FKT of the Year Awards 2018, Why the Tour of the Highest Hundred is so Weird (and why that’s so awesome)

Blanca Peak, after traversing directly from Little Bear Peak (in the background), Tour of the Highest Hundred , 2017

The 2018 FKTOFTY Awards have been announced. I’ve very thankful that the Tour of the Highest Hundred was selected in the lineup! Although, it didn’t “win”, I really had no reason to think I would! I’m actually a little confused how different FKT attempts can even be compared to each other, but if all we want to do is celebrate FKT projects in general, I think that’s a worthwhile reason to make such lists.

But if I hope that the Tour of the Highest Hundred would win something like a popularity contest… forget it. It’s too long, too hard, too weird, and too obscure to ever become the type of, “Destination FKT” something like the Grand Canyon Rim to Rim to Rim or the John Muir Trail are quickly becoming. And that’s totally fine with me. A litmus test is this: try to visualize exact what teh Highest Hundred challenge would entail. Kinda hard, right? What do you focus on? The distance, the peaks themselves, the elevation gain, the route? It’s a complex mother.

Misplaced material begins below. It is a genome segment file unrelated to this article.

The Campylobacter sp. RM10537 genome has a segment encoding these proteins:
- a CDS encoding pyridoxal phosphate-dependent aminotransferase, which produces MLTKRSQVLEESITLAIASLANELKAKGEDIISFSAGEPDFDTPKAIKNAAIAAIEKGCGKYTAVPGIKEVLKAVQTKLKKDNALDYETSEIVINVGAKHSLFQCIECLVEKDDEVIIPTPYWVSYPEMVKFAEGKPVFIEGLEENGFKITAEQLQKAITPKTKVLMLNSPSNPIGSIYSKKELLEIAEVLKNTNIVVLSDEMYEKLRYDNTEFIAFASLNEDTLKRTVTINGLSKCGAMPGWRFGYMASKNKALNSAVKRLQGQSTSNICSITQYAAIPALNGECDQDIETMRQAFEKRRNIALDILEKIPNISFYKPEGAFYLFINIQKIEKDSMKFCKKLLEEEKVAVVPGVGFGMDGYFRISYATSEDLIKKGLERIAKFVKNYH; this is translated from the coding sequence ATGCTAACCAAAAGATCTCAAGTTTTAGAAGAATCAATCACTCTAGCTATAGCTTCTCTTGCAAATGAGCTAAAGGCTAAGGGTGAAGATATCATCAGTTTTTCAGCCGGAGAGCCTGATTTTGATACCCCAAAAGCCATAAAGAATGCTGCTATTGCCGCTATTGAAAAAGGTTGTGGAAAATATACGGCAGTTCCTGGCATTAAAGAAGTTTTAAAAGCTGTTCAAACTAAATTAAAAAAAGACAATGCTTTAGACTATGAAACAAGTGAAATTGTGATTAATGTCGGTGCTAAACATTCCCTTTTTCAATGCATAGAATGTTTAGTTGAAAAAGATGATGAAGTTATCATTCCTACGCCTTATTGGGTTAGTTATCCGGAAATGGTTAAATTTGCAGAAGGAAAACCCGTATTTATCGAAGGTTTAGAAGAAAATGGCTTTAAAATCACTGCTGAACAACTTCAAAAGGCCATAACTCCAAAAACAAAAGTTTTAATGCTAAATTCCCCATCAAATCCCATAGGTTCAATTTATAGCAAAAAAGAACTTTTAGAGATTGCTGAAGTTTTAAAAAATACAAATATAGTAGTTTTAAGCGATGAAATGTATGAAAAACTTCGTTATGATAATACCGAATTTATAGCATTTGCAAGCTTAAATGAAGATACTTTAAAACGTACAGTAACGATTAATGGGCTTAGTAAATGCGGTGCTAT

But, there’s a lot of reasons I think going for the Colorado Centennials by bike and by foot self-supported makes a totally life-changing challenge, even if you don’t make it your own FKT.

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The First Ever Longs Peak Self-Powered Duathlon

Before I completed my first self-powered Longs Peak Duathlon (after a few failures) from Arvada, I knew of only a few others I was certain had made the trip: Bill Wright, The Briggs Brothers, Stefan Griebel. I never thought about who the first people to complete the feat were – perhaps the names were lost in mountaineering history?

That’s until I started reading Paul Nesbit’s, Longs Peak: It’s Story and a Climbing Guide mentioned:

1977: Cleve McCarty of Boulder and his 12-year-old son Eric bicycled to the trailhead, climbed the Kieners route on the East Face […] went down the North Face and biked home, all in one day.

Not bad! Cleve McCarty is fairly well-known in Colorado Mountaineering lore, and that makes it all the stranger that I never heard about this adventure of his. As well as this long day, Cleve once held the FKT for completing the Colorado 14ers: 54 14ers in 54 days (or was it 52 peaks in 52?) back in 1959. He’s also the co-author of High Over Boulder, with Pat Ament.

What’s also amazing is that Eric McCarty repeated the trip with his own 12-year old son, 32 years later!

And of course, Eric is still around, in Boulder, and works a few blocks from where I work. Small place, this world.